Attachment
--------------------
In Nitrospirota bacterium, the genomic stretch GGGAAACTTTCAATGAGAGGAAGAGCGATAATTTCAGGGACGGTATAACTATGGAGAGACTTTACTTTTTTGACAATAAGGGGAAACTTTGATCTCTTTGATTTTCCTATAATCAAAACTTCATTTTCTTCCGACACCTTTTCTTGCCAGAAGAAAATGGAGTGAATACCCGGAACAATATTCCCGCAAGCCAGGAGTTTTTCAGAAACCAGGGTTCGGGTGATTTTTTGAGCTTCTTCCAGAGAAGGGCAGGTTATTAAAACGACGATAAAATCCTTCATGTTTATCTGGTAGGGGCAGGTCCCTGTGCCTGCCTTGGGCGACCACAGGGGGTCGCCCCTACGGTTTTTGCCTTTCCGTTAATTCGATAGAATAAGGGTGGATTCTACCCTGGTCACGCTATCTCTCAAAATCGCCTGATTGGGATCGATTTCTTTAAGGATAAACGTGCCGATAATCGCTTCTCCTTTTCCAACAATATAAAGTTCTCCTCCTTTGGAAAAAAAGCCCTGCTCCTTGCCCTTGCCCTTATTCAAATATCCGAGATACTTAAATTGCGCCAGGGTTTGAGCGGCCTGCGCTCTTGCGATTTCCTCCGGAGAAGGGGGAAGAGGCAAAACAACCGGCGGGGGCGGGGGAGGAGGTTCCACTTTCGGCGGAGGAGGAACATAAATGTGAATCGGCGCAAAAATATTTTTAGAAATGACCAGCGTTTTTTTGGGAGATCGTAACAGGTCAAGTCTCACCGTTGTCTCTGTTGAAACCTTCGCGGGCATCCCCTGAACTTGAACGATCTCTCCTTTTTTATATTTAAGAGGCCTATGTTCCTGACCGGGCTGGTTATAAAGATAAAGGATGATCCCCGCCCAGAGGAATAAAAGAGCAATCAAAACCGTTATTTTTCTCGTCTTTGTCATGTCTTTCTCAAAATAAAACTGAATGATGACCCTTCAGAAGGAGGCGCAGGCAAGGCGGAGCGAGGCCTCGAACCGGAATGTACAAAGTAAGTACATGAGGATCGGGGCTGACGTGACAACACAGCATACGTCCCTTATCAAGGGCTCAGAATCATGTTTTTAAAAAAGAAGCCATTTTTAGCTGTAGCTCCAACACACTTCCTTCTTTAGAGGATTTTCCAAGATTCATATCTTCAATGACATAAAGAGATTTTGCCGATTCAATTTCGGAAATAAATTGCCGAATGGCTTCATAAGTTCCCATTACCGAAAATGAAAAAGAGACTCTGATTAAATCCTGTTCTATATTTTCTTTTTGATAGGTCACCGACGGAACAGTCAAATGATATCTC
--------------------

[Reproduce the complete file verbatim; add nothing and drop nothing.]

In Nitrospirota bacterium, the genomic stretch GGGAAACTTTCAATGAGAGGAAGAGCGATAATTTCAGGGACGGTATAACTATGGAGAGACTTTACTTTTTTGACAATAAGGGGAAACTTTGATCTCTTTGATTTTCCTATAATCAAAACTTCATTTTCTTCCGACACCTTTTCTTGCCAGAAGAAAATGGAGTGAATACCCGGAACAATATTCCCGCAAGCCAGGAGTTTTTCAGAAACCAGGGTTCGGGTGATTTTTTGAGCTTCTTCCAGAGAAGGGCAGGTTATTAAAACGACGATAAAATCCTTCATGTTTATCTGGTAGGGGCAGGTCCCTGTGCCTGCCTTGGGCGACCACAGGGGGTCGCCCCTACGGTTTTTGCCTTTCCGTTAATTCGATAGAATAAGGGTGGATTCTACCCTGGTCACGCTATCTCTCAAAATCGCCTGATTGGGATCGATTTCTTTAAGGATAAACGTGCCGATAATCGCTTCTCCTTTTCCAACAATATAAAGTTCTCCTCCTTTGGAAAAAAAGCCCTGCTCCTTGCCCTTGCCCTTATTCAAATATCCGAGATACTTAAATTGCGCCAGGGTTTGAGCGGCCTGCGCTCTTGCGATTTCCTCCGGAGAAGGGGGAAGAGGCAAAACAACCGGCGGGGGCGGGGGAGGAGGTTCCACTTTCGGCGGAGGAGGAACATAAATGTGAATCGGCGCAAAAATATTTTTAGAAATGACCAGCGTTTTTTTGGGAGATCGTAACAGGTCAAGTCTCACCGTTGTCTCTGTTGAAACCTTCGCGGGCATCCCCTGAACTTGAACGATCTCTCCTTTTTTATATTTAAGAGGCCTATGTTCCTGACCGGGCTGGTTATAAAGATAAAGGATGATCCCCGCCCAGAGGAATAAAAGAGCAATCAAAACCGTTATTTTTCTCGTCTTTGTCATGTCTTTCTCAAAATAAAACTGAATGATGACCCTTCAGAAGGAGGCGCAGGCAAGGCGGAGCGAGGCCTCGAACCGGAATGTACAAAGTAAGTACATGAGGATCGGGGCTGACGTGACAACACAGCATACGTCCCTTATCAAGGGCTCAGAATCATGTTTTTAAAAAAGAAGCCATTTTTAGCTGTAGCTCCAACACACTTCCTTCTTTAGAGGATTTTCCAAGATTCATATCTTCAATGACATAAAGAGATTTTGCCGATTCAATTTCGGAAATAAATTGCCGAATGGCTTCATAAGTTCCCATTACCGAAAATGAAAAAGAGACTCTGATTAAATCCTGTTCTATATTTTCTTTTTGATAGGTCACCGACGGAACAGTCAAATGATATCTC